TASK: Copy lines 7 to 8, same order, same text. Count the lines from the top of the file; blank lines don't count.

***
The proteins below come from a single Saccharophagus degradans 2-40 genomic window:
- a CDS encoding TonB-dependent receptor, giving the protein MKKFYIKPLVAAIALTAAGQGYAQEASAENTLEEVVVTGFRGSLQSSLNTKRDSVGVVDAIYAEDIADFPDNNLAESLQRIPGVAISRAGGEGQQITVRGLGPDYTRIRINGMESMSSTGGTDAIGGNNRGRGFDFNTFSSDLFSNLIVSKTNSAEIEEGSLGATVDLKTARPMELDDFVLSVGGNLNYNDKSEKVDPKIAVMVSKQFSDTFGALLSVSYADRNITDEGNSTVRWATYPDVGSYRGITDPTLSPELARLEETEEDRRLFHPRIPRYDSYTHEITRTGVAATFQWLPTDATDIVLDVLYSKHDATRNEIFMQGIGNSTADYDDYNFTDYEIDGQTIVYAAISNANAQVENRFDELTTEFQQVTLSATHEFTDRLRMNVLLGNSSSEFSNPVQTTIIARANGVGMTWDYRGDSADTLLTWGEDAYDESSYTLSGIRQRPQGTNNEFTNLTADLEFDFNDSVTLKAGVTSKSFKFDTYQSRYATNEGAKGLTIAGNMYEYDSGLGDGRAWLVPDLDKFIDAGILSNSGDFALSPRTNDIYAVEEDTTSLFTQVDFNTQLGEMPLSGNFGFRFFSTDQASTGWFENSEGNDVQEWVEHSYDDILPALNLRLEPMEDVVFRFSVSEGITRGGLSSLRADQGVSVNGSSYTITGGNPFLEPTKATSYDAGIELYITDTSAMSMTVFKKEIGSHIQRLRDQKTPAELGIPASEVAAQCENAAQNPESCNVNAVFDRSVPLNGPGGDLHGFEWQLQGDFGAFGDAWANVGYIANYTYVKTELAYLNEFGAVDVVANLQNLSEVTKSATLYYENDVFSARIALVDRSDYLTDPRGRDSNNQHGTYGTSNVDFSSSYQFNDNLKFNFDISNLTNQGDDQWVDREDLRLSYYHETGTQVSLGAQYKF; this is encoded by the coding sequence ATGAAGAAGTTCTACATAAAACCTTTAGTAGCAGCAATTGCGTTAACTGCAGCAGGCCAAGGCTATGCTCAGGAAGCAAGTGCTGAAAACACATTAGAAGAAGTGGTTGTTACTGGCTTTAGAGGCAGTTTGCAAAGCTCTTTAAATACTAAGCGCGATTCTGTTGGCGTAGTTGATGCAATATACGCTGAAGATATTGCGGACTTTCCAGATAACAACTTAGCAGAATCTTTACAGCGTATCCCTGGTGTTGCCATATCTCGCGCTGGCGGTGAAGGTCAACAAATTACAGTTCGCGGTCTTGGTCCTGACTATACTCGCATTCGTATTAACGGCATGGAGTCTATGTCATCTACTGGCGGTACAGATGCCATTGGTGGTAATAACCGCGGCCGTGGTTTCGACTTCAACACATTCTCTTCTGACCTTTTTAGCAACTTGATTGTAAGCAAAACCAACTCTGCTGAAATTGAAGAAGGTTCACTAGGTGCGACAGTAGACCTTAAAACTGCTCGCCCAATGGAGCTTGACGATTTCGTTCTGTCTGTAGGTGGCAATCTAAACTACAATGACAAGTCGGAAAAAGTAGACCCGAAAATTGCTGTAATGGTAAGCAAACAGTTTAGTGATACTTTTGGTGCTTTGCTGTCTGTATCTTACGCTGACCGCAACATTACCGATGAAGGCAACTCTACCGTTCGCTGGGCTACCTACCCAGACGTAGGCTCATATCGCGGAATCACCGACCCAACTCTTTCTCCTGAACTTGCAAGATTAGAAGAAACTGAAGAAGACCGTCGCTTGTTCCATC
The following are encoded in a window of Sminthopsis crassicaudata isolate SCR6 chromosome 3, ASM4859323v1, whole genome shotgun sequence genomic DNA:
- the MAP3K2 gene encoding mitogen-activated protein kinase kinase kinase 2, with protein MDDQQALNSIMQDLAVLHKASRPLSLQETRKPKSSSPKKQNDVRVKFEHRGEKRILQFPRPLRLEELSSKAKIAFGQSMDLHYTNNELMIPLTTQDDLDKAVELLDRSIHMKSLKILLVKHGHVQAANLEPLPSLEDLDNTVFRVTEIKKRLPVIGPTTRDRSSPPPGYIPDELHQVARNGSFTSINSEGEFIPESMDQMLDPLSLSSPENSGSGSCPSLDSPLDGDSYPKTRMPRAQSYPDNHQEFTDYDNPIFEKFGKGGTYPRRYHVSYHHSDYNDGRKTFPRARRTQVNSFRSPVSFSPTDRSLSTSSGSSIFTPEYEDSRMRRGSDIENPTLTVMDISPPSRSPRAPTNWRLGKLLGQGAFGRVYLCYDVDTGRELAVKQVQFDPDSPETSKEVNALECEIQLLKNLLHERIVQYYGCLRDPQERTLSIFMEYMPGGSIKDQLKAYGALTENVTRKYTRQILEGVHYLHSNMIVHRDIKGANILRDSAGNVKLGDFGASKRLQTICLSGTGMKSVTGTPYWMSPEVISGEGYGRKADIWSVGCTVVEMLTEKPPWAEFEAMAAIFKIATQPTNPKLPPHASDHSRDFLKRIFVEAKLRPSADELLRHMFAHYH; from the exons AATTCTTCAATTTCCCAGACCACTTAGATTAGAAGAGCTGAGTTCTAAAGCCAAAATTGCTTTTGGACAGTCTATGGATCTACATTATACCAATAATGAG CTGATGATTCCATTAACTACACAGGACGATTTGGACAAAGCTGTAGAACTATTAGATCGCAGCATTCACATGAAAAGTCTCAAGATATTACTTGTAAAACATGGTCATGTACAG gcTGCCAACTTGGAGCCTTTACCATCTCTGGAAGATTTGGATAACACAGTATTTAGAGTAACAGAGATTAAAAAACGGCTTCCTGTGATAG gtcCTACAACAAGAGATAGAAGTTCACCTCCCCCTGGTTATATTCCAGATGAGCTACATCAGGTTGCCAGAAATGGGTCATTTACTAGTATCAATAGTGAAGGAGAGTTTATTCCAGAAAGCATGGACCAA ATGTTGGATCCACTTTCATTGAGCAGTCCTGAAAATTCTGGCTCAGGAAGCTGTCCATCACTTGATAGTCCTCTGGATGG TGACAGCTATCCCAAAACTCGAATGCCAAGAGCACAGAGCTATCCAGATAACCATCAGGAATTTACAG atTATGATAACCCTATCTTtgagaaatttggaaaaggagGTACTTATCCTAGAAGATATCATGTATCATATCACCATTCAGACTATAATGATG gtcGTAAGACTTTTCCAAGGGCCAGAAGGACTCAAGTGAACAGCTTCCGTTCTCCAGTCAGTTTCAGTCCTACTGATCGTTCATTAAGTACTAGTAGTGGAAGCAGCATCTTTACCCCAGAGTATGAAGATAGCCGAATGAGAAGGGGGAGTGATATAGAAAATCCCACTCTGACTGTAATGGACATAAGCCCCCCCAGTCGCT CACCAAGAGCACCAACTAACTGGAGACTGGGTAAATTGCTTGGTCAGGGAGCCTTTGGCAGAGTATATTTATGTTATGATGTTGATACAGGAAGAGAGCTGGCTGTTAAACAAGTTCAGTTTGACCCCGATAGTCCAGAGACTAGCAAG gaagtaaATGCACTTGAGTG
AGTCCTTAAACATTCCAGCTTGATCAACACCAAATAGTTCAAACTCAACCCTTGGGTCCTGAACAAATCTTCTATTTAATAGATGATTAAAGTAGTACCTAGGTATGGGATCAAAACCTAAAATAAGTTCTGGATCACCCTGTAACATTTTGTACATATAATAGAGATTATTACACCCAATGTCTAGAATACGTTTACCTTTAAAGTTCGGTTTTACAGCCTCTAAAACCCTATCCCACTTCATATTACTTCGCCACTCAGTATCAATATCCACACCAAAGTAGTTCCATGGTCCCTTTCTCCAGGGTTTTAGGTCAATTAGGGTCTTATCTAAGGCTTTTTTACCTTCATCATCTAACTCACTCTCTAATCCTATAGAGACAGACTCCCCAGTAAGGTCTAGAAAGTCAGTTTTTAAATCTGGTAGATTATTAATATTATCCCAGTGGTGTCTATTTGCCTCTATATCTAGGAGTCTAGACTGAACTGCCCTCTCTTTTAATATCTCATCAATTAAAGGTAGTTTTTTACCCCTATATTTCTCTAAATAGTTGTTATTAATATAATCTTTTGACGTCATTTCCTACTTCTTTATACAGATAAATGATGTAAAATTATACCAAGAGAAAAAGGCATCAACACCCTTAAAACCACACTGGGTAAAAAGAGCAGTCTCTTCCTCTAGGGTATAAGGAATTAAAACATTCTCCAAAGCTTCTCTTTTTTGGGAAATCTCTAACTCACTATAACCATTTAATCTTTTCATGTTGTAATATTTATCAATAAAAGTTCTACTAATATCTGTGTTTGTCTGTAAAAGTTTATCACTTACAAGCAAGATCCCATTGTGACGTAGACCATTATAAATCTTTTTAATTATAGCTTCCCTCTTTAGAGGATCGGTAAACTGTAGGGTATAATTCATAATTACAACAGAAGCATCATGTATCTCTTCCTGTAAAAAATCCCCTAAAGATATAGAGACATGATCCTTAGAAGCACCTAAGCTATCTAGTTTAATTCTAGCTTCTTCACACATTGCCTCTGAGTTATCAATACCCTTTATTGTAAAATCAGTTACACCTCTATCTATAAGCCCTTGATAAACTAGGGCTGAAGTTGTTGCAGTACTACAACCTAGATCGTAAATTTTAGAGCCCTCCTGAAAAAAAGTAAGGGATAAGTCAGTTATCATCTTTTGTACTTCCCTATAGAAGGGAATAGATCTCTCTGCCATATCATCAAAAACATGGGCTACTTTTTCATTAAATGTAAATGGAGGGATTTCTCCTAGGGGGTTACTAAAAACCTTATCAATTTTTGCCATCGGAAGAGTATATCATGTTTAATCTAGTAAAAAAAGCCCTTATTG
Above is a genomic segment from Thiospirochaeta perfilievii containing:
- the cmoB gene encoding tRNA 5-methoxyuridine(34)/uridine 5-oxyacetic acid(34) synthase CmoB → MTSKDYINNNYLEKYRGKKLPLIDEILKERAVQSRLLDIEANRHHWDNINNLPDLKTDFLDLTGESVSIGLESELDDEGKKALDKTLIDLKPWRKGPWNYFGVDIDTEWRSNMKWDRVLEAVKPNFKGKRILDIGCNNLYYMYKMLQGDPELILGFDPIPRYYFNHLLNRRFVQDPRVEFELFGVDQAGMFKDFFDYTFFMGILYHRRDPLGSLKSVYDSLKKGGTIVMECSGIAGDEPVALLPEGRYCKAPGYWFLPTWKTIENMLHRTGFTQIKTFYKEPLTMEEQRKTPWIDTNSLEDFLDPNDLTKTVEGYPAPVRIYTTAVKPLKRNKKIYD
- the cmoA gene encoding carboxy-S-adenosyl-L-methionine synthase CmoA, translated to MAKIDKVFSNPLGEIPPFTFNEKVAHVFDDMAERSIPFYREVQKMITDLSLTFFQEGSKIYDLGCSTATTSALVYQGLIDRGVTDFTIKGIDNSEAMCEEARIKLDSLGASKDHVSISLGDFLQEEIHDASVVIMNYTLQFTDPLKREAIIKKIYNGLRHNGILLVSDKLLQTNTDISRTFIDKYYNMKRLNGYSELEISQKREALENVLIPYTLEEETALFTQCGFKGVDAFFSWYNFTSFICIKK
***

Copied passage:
- the cmoB gene encoding tRNA 5-methoxyuridine(34)/uridine 5-oxyacetic acid(34) synthase CmoB → MTSKDYINNNYLEKYRGKKLPLIDEILKERAVQSRLLDIEANRHHWDNINNLPDLKTDFLDLTGESVSIGLESELDDEGKKALDKTLIDLKPWRKGPWNYFGVDIDTEWRSNMKWDRVLEAVKPNFKGKRILDIGCNNLYYMYKMLQGDPELILGFDPIPRYYFNHLLNRRFVQDPRVEFELFGVDQAGMFKDFFDYTFFMGILYHRRDPLGSLKSVYDSLKKGGTIVMECSGIAGDEPVALLPEGRYCKAPGYWFLPTWKTIENMLHRTGFTQIKTFYKEPLTMEEQRKTPWIDTNSLEDFLDPNDLTKTVEGYPAPVRIYTTAVKPLKRNKKIYD
- the cmoA gene encoding carboxy-S-adenosyl-L-methionine synthase CmoA, translated to MAKIDKVFSNPLGEIPPFTFNEKVAHVFDDMAERSIPFYREVQKMITDLSLTFFQEGSKIYDLGCSTATTSALVYQGLIDRGVTDFTIKGIDNSEAMCEEARIKLDSLGASKDHVSISLGDFLQEEIHDASVVIMNYTLQFTDPLKREAIIKKIYNGLRHNGILLVSDKLLQTNTDISRTFIDKYYNMKRLNGYSELEISQKREALENVLIPYTLEEETALFTQCGFKGVDAFFSWYNFTSFICIKK